Experience is an important factor in the acquisition of a language and the development of an intuitional feeling for that particular tongue. There is even the theory of Experience as Intuition, which considers experience as an immediate relationship to the individual object. Subsequently, Intuition is the resulting knowledge of the acquired experience that is quickly obtained without the individual being conscious the intermediate stages of reason. This makes clarifies that by experiencing language, comprehending, having as much contact with it as possible by listening, speaking, reading and even writing it, a sense for language is developed. It is an exclusive result of acquired knowledge and not learned knowledge.

Little babies experience language since they are embryos. They are listening to their mother’s voice and to everyone surrounding her even before the little ones have seen daylight. This continual exposure to language is what they need to develop an intuitional sense for language. The Language Acquisition Device present in every child’s brain module will be responsible to subconsciously acquire as much knowledge as possible in order to develop the feeling of right and wrong. A common example of this is when children starting the acquisitional process in Spanish say “ponido” instead of “puesto”. Their intuition tells them to produce “ponido” because other verbs applied in such occasions would be conjugated by just adding the suffix “-ido”. This time the production was mistaken but because “poner” is an irregular verb. Here is where conscious knowledge will play a part in order to polish the ultimate performance, again, not to produce communication just to make it gleam.


The same should happen to Near Native Speakers, who after being exposed to language in multiple forms will close stages by communicating under the influence of the developed intuition. Regarding the interviewed near native speakers, it was observed that they rely on intuition as native speakers do. Likewise, we confirmed that near native speakers bring into play conscious learned linguistic knowledge to give their message a shimmer finishing in the target tongue. Nevertheless, near native speakers have a tendency to check on their grammar accuracy more than native speakers do. An explanation to this could be that the majority of the interviewees are grammar-accuracy English teachers. Surprisingly, native speakers, against my former belief, consult grammar almost as often as near native speakers do. Curious was the resemblance of difficulty and mistakes for both groups. Although , native speakers did usually better, with occasional surprises of near native speakers, unexpectedly, the two groups committed mistakes alike, chose similar options as answers, and the degree of difficulty of certain items was equal to both groups.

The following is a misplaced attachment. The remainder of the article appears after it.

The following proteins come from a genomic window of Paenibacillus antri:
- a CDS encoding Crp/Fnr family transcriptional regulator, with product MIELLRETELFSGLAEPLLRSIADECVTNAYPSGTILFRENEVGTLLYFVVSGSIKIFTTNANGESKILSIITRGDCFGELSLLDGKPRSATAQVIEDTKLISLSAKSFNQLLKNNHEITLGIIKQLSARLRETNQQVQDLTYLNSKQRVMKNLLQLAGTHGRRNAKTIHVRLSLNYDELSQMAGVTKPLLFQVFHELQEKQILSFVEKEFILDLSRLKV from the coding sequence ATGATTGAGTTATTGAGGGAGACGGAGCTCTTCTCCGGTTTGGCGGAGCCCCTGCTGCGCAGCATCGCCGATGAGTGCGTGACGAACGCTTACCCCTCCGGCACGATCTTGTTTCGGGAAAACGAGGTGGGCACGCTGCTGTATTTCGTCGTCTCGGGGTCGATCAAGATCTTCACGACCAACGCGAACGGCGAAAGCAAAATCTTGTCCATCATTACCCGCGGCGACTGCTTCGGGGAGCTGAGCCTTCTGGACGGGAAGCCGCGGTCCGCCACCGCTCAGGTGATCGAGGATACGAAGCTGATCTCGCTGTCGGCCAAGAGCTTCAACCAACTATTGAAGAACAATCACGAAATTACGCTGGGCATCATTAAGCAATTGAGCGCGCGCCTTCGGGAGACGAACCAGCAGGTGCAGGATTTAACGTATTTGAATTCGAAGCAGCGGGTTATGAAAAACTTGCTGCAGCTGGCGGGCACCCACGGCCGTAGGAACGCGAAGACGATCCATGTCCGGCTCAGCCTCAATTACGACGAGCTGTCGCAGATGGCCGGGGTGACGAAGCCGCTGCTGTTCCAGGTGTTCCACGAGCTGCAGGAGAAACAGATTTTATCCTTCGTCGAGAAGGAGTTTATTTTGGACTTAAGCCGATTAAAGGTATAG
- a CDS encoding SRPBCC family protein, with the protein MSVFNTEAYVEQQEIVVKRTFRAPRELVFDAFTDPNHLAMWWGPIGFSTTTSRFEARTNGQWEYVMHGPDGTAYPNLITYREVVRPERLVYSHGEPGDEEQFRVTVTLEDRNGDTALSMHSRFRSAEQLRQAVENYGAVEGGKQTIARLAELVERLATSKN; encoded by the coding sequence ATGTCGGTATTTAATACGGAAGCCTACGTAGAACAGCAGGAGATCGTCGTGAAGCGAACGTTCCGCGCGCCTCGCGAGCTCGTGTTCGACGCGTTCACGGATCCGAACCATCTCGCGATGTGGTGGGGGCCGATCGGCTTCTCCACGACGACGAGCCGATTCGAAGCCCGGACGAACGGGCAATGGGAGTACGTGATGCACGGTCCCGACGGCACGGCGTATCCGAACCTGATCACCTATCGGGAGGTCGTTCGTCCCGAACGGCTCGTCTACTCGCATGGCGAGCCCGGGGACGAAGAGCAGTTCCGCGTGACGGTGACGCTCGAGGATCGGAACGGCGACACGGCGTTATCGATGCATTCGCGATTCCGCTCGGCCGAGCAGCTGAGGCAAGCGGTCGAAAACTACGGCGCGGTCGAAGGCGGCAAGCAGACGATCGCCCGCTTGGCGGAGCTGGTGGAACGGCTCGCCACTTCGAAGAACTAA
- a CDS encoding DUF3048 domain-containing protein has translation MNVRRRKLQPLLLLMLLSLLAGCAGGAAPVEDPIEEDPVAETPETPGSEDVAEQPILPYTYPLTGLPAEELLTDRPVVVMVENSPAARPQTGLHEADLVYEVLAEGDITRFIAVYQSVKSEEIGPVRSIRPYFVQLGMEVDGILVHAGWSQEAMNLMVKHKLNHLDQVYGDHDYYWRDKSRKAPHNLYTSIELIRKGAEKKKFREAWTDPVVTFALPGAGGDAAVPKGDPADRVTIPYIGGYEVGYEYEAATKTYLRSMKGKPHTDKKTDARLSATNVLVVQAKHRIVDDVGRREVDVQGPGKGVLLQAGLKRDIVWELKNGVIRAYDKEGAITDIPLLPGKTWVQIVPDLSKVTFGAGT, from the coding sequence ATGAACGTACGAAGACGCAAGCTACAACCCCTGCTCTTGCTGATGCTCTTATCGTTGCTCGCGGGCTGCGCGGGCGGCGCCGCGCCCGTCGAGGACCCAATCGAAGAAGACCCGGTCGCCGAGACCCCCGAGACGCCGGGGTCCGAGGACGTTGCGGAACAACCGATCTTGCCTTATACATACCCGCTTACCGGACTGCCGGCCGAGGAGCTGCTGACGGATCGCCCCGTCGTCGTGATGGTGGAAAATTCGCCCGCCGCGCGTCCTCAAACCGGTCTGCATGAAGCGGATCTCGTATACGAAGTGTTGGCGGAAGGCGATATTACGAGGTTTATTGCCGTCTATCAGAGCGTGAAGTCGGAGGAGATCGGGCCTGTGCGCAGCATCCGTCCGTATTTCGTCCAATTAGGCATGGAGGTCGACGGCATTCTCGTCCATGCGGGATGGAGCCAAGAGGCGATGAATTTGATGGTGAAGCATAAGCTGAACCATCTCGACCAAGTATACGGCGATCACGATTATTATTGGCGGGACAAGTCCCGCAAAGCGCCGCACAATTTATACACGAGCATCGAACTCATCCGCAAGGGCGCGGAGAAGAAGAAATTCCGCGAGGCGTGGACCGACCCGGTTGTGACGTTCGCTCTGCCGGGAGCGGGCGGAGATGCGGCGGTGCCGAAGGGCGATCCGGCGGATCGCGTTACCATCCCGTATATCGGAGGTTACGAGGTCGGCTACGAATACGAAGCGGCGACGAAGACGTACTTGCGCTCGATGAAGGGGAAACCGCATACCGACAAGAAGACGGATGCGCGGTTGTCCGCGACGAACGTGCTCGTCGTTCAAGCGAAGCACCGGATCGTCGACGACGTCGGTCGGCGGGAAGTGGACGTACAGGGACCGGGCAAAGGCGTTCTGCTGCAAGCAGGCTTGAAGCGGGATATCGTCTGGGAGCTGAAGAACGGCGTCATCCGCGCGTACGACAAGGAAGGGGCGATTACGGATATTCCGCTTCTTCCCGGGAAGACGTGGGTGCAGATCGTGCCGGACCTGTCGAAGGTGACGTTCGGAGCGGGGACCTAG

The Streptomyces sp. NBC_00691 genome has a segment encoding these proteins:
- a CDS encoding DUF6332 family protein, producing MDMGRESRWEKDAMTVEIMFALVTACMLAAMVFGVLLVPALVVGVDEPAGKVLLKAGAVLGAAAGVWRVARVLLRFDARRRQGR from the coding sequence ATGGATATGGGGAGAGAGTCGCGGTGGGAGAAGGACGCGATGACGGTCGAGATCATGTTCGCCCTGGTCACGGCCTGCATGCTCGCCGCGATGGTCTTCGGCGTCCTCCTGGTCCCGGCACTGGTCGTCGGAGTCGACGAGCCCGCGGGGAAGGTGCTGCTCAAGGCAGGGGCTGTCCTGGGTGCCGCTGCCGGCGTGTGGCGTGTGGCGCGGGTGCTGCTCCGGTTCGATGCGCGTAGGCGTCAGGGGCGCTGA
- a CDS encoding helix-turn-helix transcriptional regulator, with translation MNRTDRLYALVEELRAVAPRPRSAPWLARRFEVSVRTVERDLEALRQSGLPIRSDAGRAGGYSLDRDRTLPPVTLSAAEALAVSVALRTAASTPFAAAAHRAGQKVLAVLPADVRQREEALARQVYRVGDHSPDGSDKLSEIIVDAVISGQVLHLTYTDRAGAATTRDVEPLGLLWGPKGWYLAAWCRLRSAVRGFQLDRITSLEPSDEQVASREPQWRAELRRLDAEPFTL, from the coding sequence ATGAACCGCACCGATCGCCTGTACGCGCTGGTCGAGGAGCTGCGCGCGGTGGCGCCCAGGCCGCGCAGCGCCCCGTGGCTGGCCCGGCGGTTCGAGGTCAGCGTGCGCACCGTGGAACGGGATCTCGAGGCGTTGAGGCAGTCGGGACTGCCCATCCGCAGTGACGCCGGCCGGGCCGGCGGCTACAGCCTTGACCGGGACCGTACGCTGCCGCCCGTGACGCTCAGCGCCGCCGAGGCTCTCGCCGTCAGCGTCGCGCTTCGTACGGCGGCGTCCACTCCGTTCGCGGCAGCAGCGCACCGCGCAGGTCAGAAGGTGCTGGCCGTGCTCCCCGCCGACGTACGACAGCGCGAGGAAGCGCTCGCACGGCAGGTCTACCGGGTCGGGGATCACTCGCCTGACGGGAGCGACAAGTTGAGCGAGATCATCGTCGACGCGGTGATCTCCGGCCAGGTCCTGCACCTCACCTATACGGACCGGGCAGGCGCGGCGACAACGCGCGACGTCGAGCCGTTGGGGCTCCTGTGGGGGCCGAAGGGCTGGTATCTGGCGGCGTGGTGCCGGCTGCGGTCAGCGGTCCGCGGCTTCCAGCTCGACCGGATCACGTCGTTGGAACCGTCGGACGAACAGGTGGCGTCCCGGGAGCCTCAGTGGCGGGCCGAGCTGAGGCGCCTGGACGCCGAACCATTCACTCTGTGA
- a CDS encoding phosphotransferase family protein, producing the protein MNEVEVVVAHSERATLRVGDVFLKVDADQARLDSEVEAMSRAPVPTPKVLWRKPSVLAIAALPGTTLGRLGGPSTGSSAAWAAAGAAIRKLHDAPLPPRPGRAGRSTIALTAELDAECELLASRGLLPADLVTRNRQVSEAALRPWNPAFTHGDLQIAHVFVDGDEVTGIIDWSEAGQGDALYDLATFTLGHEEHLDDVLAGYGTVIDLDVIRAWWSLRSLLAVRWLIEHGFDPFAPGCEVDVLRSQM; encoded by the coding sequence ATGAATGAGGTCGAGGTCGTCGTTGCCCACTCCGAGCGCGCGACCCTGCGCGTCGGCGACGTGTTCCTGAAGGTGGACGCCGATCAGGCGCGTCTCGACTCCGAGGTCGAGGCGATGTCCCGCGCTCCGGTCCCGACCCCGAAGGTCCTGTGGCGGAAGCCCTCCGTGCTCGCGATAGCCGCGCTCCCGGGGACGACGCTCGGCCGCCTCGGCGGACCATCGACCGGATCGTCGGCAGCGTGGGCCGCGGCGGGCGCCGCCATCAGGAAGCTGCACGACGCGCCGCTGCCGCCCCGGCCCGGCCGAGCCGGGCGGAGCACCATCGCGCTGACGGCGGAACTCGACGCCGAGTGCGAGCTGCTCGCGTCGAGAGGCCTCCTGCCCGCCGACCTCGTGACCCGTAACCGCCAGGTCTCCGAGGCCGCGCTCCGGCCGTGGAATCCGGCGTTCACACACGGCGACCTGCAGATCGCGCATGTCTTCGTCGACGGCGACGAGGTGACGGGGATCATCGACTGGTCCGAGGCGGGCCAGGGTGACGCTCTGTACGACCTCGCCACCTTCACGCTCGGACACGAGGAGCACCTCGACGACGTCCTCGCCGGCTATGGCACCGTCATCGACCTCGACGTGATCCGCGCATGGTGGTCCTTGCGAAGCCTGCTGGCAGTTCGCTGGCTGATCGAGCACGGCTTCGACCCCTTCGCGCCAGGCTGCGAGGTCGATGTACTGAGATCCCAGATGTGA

In spite of this vision of success, H. H. Stern in his “Fundamental Concepts of Language” states that “complete competence, whatever its definition, is hardly ever reached by Second Language learners.” It is feasible to propose that intuition for Near Native Speakers will never succeed to produce a native like speech. Four researchers sustain their point of view on the subject and explain some of the possible reasons. I will intend to propose an alternative to their positions.

Steven Pinker holds an interesting hypothesis, called the “Innate Hypothesis”. David Nunan explains about Pinker’s hypothesis: “It suggests that the ability to acquire language is a facility unique to the human species. We inherit this ability genetically in the same way as other species inherit such things as the ability to migrate to certain parts of the world to mate and breed.”4 Pinker says it in his own words: “The workings of language are as far from our awareness as the rationale for egg-laying is for the flies. Our thoughts come out of our mouths so effortlessly that they often embarrass us, having eluded our mental censors. When we are comprehending sentences, the stream of words is transparent”5. Pinker reserves this to first language acquisitionists. He enlightens that “comparatively few individuals who begin the study of a L2 after they have mastered a first language ever develop the equivalent on native mastery”.


Nonetheless, according to David Nunan, Pinker’s point of view is subjective and more based on his own perception of a phenomenon than on any study6. If his theory were correct, how could he prove that such a device of instinct is erased and would not act on the acquisition of a second language? A second language learner living in Australia needs English more than his first language. Instincts are a matter of survival. As animal’s instincts are proven to evolve to adapt to the changing environment, humans could also evolve their instinct of language to master a target language. An example of this might be a problem presented in an essay regarding articles in German. German uses three demonstrative articles, der-for masculine, die –for feminine, das- for neutral words. Fortunately, they do not exist in English. The problem arises when globalization conquered communications introduce many Anglicism into the Germanic tongue. The author of the essay explains that there is nothing but intuition to rule the gender of the lacking article glued words arrived from English. Nobody is capable to reason why the German people chose to say “das T- Shirt” and “der Short”. They needed an article for the Anglo-words in order to use them in accordance to the rest of the grammar (the gender of an object is basic for the 4 different declinations used in German). Intuition helped in the need.